My topic has ever been cultural transplantation – the fate of classical music when exported from Europe to America. Of the composers America has imported, Kurt Weill is a special case. In Berlin, Weill’s defining success was The Threepenny Opera, to a scathing anti-capitalist libretto by Bertolt Brecht. In America, he became a Broadway composer whose big hits were Lady in the Dark (1941, with Ira Gershwin and Moss Hart) and One Touch of Venus (1943, with Ogden Nash and S. J. Perelman).
The late David Drew, the first major Weill scholar in the English-speaking world, unforgettably explored the riddle of the “two Weills.” “The difference between Weill up to 1934 and Weill after 1940 is not attributable to any development which could be described as normal,” Drew wrote in 1980. “While some notable artists have simply stopped creating at a certain stage in their careers and a few have put an end to their lives, Weill is perhaps the only one to have done away with his old creative self in order to make way for a new one.”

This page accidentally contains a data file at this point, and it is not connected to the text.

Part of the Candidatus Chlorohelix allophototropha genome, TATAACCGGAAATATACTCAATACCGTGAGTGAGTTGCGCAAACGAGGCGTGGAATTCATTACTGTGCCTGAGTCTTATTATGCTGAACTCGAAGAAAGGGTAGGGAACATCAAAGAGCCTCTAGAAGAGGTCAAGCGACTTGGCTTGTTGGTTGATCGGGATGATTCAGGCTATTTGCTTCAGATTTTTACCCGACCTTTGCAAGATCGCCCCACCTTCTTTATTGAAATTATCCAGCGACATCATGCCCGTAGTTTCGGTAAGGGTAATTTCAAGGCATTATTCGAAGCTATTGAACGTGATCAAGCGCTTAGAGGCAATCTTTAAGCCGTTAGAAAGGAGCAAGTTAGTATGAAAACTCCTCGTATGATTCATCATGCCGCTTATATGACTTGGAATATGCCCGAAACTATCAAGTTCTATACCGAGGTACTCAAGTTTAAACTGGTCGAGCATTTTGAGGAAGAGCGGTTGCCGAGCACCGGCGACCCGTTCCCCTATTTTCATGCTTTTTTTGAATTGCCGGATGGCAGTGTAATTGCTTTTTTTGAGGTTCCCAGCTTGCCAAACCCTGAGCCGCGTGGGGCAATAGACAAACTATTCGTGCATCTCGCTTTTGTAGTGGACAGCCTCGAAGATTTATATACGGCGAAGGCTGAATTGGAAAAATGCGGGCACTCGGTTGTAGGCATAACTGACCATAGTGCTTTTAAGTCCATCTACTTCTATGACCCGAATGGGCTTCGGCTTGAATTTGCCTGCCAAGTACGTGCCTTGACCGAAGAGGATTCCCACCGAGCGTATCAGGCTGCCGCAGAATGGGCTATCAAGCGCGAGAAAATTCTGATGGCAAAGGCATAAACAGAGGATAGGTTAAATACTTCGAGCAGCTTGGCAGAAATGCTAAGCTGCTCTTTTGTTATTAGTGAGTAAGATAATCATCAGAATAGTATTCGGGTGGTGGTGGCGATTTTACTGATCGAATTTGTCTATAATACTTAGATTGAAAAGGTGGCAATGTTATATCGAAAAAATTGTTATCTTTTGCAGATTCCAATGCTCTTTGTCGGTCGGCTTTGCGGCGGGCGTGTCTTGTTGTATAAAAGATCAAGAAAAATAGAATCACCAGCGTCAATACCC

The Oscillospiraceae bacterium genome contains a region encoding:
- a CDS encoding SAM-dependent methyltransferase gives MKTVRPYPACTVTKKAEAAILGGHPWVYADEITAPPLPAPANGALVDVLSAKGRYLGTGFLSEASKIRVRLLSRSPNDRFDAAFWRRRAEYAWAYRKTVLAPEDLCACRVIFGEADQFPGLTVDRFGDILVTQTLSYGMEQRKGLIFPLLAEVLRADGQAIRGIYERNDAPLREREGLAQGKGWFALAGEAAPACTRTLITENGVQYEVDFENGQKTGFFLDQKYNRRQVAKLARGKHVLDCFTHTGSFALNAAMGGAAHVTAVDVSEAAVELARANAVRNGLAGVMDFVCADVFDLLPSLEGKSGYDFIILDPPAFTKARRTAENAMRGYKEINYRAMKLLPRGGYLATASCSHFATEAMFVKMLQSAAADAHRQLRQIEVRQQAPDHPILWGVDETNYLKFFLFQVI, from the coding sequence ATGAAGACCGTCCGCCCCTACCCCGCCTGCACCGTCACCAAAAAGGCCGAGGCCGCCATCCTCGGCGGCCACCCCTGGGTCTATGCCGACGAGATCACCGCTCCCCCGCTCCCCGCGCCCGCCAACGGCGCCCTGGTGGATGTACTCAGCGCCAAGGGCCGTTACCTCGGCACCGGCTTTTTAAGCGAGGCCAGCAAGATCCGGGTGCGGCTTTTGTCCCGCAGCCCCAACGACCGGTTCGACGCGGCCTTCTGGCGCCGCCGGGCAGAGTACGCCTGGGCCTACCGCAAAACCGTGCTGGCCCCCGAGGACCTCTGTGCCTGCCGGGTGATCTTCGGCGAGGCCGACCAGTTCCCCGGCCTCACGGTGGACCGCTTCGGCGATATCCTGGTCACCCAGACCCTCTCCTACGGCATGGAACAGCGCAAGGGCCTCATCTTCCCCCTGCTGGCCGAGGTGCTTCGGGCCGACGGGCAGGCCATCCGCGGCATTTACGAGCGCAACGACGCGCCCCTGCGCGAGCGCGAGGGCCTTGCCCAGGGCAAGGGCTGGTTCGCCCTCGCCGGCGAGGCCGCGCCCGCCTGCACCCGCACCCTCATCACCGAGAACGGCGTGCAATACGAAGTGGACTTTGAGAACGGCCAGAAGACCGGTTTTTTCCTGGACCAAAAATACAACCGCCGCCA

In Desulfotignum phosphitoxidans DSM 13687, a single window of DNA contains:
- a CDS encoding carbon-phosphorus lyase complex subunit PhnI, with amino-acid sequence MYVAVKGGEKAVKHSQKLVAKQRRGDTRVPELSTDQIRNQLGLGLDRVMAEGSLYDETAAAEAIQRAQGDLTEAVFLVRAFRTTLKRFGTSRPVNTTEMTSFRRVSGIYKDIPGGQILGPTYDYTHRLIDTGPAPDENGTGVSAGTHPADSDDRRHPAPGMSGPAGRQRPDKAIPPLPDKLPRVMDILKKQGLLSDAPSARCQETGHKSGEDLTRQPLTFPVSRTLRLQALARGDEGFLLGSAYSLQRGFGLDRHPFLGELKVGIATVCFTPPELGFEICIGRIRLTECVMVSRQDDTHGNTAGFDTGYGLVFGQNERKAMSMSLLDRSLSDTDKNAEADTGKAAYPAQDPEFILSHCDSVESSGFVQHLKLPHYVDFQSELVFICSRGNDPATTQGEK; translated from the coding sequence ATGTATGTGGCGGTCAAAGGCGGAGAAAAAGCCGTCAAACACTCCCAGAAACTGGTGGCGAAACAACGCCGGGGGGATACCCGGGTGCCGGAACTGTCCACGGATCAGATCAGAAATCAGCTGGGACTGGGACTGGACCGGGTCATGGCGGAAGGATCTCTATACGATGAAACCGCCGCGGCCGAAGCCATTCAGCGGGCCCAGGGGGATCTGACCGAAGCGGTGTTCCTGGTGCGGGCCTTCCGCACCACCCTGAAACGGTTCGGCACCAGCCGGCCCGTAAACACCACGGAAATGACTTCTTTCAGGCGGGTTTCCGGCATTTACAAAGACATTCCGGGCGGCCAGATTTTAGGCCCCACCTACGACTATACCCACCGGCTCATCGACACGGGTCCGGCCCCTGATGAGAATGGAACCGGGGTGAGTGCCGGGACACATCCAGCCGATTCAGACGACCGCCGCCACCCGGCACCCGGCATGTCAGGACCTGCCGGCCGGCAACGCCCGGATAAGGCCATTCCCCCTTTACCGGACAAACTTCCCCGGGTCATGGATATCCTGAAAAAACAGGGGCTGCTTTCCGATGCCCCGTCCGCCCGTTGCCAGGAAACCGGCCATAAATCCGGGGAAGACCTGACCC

A revisionist “one-Weill” narrative, however, is now the conventional wisdom. In his new “Weill’s Musical Theater: Stages of Reform,” the music historian Stephen Hinton has subtly and magisterially enshrined the view that Weill in America maintained the same plateau of inspiration and originality that made his reputation abroad. For the general reader, Ethan Mordden has produced “Love Song: The Lives of Kurt Weill and Lotte Lenya” – which I reviewed in yesterday’s Wall Street Journal.
If Weill had an enduring anchor, it necessarily had something to do with the legendary composer/pianist Ferruccio Busoni, with whom he studied in Berlin, and whose memory he ever revered. Hinton’s book nails the Weill-Busoni connection. Mordden’s does not. As for the one-Weill thesis, I have no doubt that this dialectical response to David Drew will sooner or later produce a response in turn. But Hinton’s book will remain a benchmark.
Weill’s was a creative personality always in flux, and so will be his reputation. Few composers offer as captivating a study in adaptation. He is a veritably Darwinian phenomenon.
(I write about Weill’s American adaptation in my own Artists in Exile.)